Deadline extension necessary to prevent collapse of Taxisnet

Deadline extension necessary to prevent collapse of Taxisnet

Just 14 days before the cutoff date for the submission of the year’s income tax declarations, all signs suggest that the government will be forced to extend the deadline, not least because the online Taxisnet portal will likely crash if too many people leave it until the last minute.

The current trickle of statement submissions is expected to increase substantially toward the end of this month, when the period for uploading filled-in forms expires, creating a bottleneck in the Finance Ministry’s system. Given that some 3.1 million statements had still not been submitted up until Friday, in the next two weeks the online system will have to accept more than 215,000 declarations per day.

If corporate statements and the various monthly tax obligations, such as major companies’ value-added tax declarations, are added to the equation, it appears unlikely that Taxisnet will be able to withstand the pressure.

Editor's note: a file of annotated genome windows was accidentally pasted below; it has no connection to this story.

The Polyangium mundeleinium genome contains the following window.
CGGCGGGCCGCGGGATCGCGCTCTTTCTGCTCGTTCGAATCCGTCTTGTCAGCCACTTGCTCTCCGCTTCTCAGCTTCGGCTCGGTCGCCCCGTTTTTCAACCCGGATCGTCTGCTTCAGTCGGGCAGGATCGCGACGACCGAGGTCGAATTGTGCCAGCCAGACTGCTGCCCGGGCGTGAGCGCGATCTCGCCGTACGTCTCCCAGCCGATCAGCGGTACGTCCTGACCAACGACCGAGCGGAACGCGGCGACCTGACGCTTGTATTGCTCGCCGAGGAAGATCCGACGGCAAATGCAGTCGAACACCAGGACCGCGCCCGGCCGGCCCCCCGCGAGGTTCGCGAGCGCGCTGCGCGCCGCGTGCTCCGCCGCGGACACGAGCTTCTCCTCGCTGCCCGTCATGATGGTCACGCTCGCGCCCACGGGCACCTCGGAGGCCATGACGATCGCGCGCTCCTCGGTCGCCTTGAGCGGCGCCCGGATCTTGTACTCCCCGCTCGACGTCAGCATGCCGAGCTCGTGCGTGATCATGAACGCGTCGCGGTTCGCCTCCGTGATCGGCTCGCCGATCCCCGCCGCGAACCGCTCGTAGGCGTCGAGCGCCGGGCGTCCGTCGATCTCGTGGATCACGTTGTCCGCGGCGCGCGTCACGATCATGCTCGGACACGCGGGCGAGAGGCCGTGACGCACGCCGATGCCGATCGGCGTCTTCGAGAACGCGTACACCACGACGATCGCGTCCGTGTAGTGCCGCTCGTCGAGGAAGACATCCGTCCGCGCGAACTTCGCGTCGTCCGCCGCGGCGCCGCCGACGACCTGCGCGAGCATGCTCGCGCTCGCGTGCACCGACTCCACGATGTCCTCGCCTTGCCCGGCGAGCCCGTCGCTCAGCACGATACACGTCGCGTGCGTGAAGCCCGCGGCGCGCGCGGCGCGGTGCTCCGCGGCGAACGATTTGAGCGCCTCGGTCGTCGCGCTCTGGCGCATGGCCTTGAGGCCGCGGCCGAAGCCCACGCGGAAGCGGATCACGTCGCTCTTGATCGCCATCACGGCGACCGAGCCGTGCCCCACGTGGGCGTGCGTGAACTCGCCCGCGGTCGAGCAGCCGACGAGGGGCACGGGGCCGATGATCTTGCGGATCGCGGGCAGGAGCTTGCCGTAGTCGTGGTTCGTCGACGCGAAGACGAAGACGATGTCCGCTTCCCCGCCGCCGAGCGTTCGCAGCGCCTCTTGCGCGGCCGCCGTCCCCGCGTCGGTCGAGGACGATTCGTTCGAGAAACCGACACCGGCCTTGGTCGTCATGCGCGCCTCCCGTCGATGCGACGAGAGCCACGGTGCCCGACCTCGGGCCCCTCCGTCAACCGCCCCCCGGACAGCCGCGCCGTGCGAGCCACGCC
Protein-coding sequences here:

According to the statistics of the Independent Authority for Public Revenue, up until Friday only half of the country’s taxpayers (3.1 million) had filed declarations on their 2016 incomes and assets.

IAPR officials privately admit that the risk of having millions of taxpayers trying to upload their forms in the last few days of June will not only make Taxisnet crash but may also create unmanageable problems.

Last year the record figure for daily submissions was 163,915, on July 14, a far cry from the average of 215,000 needed before the submissions window closes. On most other days last year the average rate amounted to 120,000 forms per day.

Accountants are also putting pressure on the ministry to announce an extension due to the workload they are expected to plow through this month.

Data show that 3,084,814 declarations have been processed to date, with three in every eight (37.71 percent), or 1,163,409 of them, entailing additional tax payment, averaging out at 903 euros per taxpayer. Figures show that taxpayers with high or very high incomes have in the majority avoided submitting their tax form to date, as the average tax due remains at relatively low levels.

The first tax installment is due by end-July, the second by end-September and the final one by end-November.

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